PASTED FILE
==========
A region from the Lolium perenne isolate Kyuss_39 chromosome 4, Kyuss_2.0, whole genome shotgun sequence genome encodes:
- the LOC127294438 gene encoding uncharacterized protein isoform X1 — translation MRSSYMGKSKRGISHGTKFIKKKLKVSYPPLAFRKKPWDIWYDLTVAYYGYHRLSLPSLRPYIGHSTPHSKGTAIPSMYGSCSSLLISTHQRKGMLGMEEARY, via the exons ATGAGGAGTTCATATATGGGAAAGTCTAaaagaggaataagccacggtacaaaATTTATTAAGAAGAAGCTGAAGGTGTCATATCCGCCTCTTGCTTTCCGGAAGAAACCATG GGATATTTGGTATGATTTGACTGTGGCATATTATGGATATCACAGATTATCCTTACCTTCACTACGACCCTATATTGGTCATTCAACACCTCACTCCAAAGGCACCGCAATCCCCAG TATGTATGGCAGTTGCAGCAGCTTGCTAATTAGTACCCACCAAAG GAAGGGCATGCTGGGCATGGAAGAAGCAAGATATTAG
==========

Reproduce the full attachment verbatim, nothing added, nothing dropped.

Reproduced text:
A region from the Lolium perenne isolate Kyuss_39 chromosome 4, Kyuss_2.0, whole genome shotgun sequence genome encodes:
- the LOC127294438 gene encoding uncharacterized protein isoform X1 — translation MRSSYMGKSKRGISHGTKFIKKKLKVSYPPLAFRKKPWDIWYDLTVAYYGYHRLSLPSLRPYIGHSTPHSKGTAIPSMYGSCSSLLISTHQRKGMLGMEEARY, via the exons ATGAGGAGTTCATATATGGGAAAGTCTAaaagaggaataagccacggtacaaaATTTATTAAGAAGAAGCTGAAGGTGTCATATCCGCCTCTTGCTTTCCGGAAGAAACCATG GGATATTTGGTATGATTTGACTGTGGCATATTATGGATATCACAGATTATCCTTACCTTCACTACGACCCTATATTGGTCATTCAACACCTCACTCCAAAGGCACCGCAATCCCCAG TATGTATGGCAGTTGCAGCAGCTTGCTAATTAGTACCCACCAAAG GAAGGGCATGCTGGGCATGGAAGAAGCAAGATATTAG